About 23% of shops report that they pay machinists hourly or by salary, plus a bonus or commission, or they are the sole proprietors taking a varying percentage of sales and/or profits.
Not too surprising is the fact that the average number of gas engines built per month by a shop increases as the number of machinists employed by the shop increases. For more than two decades Engine Builder magazine has undertaken a national survey of machine shops and custom engine builders to determine the average number of engines built monthly. For gas engines the monthly average has remained at 17-18 units since 1997.
However, it’s interesting to note the average number of gas engines built monthly as it relates to the number of machinists employed. That ranges from four engines in one-man shops to 26 engines in shops with five or more machinists.
Turning to the production of specific engine categories of our survey respondents, we find that the vast majority of machine shops perform domestic gas engine work (92.1%). Exactly 74% of survey respondents said they performed machine and/or assembly work on import gas engines.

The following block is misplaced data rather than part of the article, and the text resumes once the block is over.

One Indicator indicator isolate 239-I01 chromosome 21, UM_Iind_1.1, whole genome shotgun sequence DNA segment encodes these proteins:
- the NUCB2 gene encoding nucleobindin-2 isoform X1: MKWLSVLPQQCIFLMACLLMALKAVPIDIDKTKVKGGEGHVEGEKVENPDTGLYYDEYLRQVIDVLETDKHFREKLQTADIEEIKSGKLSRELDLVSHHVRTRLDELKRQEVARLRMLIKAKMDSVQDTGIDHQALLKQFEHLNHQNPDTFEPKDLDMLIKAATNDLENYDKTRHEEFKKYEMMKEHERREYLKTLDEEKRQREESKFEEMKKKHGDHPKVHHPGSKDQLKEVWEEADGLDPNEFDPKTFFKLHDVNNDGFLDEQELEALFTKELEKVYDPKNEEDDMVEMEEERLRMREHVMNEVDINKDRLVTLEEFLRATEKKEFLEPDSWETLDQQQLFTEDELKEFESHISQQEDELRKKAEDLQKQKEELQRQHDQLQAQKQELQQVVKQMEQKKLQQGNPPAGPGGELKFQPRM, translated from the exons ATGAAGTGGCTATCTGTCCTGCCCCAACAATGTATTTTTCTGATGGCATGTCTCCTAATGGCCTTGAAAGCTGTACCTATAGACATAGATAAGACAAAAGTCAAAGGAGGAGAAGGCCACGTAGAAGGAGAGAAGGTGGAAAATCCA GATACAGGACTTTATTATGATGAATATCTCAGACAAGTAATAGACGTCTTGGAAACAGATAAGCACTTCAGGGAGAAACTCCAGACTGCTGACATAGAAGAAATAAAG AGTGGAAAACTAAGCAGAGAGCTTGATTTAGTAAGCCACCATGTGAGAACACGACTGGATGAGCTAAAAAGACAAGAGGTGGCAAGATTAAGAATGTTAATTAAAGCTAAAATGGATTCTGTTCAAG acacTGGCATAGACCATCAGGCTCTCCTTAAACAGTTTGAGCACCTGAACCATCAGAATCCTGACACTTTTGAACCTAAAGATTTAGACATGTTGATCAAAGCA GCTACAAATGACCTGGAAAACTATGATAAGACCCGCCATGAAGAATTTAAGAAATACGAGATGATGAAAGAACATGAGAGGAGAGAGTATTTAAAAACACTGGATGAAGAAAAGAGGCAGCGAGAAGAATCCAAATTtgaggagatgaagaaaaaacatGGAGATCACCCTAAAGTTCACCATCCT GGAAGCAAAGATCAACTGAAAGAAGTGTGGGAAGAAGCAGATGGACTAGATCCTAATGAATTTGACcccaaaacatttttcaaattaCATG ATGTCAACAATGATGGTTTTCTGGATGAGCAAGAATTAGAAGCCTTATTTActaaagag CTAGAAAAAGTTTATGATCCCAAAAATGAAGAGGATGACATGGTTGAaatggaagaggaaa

Interestingly, nearly 50% of shops reported doing some domestic diesel engine repairs, while nearly 30% reported performing machining or assembly work on import diesel engines.
The percent of reported diesel engine work we suspect is primarily on small to mid-range commercial, industrial or fleet applications.
The above chart provides data on the percentage of shops that report performing at least some work on domestic and import gas and diesel engines. Of those shops that actually do engine machining and repair work in these four engine groups, the vast majority of total shop jobs is still on domestic gas engines – 64%.